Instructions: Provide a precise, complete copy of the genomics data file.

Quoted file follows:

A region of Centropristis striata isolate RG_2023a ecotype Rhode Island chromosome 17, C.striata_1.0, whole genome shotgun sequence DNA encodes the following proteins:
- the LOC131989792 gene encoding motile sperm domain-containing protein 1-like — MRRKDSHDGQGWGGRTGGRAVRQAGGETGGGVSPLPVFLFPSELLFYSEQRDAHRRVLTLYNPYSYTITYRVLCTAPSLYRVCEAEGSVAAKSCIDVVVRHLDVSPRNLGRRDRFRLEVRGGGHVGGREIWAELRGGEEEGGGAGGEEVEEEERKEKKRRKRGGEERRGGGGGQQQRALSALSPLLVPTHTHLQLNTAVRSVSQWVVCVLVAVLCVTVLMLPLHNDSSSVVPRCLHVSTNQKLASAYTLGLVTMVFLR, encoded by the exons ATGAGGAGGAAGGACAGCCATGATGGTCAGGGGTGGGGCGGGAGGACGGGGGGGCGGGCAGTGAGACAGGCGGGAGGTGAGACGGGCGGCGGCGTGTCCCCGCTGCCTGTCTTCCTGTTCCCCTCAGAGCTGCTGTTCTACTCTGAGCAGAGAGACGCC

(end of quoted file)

A region of Centropristis striata isolate RG_2023a ecotype Rhode Island chromosome 17, C.striata_1.0, whole genome shotgun sequence DNA encodes the following proteins:
- the LOC131989792 gene encoding motile sperm domain-containing protein 1-like — MRRKDSHDGQGWGGRTGGRAVRQAGGETGGGVSPLPVFLFPSELLFYSEQRDAHRRVLTLYNPYSYTITYRVLCTAPSLYRVCEAEGSVAAKSCIDVVVRHLDVSPRNLGRRDRFRLEVRGGGHVGGREIWAELRGGEEEGGGAGGEEVEEEERKEKKRRKRGGEERRGGGGGQQQRALSALSPLLVPTHTHLQLNTAVRSVSQWVVCVLVAVLCVTVLMLPLHNDSSSVVPRCLHVSTNQKLASAYTLGLVTMVFLR, encoded by the exons ATGAGGAGGAAGGACAGCCATGATGGTCAGGGGTGGGGCGGGAGGACGGGGGGGCGGGCAGTGAGACAGGCGGGAGGTGAGACGGGCGGCGGCGTGTCCCCGCTGCCTGTCTTCCTGTTCCCCTCAGAGCTGCTGTTCTACTCTGAGCAGAGAGACGCC